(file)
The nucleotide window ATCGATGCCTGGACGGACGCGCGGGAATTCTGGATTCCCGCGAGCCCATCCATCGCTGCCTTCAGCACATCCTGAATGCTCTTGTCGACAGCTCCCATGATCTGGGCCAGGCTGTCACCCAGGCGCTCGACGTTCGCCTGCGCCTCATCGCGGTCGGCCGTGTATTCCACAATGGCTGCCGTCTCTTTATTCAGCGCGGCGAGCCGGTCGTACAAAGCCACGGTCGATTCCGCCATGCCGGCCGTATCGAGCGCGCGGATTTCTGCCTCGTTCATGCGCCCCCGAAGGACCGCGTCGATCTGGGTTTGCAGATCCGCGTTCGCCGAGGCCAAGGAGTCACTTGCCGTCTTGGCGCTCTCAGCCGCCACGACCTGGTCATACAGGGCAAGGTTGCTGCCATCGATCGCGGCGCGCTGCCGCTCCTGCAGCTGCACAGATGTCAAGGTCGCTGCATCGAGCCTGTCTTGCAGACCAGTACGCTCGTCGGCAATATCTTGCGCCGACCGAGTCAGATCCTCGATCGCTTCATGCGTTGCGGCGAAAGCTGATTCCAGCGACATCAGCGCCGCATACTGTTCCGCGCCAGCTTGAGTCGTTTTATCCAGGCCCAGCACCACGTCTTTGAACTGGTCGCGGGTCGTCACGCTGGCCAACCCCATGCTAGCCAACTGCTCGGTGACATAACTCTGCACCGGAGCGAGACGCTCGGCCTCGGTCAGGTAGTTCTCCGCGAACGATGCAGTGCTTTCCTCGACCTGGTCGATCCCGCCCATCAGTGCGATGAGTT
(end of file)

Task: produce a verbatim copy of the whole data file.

The nucleotide window ATCGATGCCTGGACGGACGCGCGGGAATTCTGGATTCCCGCGAGCCCATCCATCGCTGCCTTCAGCACATCCTGAATGCTCTTGTCGACAGCTCCCATGATCTGGGCCAGGCTGTCACCCAGGCGCTCGACGTTCGCCTGCGCCTCATCGCGGTCGGCCGTGTATTCCACAATGGCTGCCGTCTCTTTATTCAGCGCGGCGAGCCGGTCGTACAAAGCCACGGTCGATTCCGCCATGCCGGCCGTATCGAGCGCGCGGATTTCTGCCTCGTTCATGCGCCCCCGAAGGACCGCGTCGATCTGGGTTTGCAGATCCGCGTTCGCCGAGGCCAAGGAGTCACTTGCCGTCTTGGCGCTCTCAGCCGCCACGACCTGGTCATACAGGGCAAGGTTGCTGCCATCGATCGCGGCGCGCTGCCGCTCCTGCAGCTGCACAGATGTCAAGGTCGCTGCATCGAGCCTGTCTTGCAGACCAGTACGCTCGTCGGCAATATCTTGCGCCGACCGAGTCAGATCCTCGATCGCTTCATGCGTTGCGGCGAAAGCTGATTCCAGCGACATCAGCGCCGCATACTGTTCCGCGCCAGCTTGAGTCGTTTTATCCAGGCCCAGCACCACGTCTTTGAACTGGTCGCGGGTCGTCACGCTGGCCAACCCCATGCTAGCCAACTGCTCGGTGACATAACTCTGCACCGGAGCGAGACGCTCGGCCTCGGTCAGGTAGTTCTCCGCGAACGATGCAGTGCTTTCCTCGACCTGGTCGATCCCGCCCATCAGTGCGATGAGTT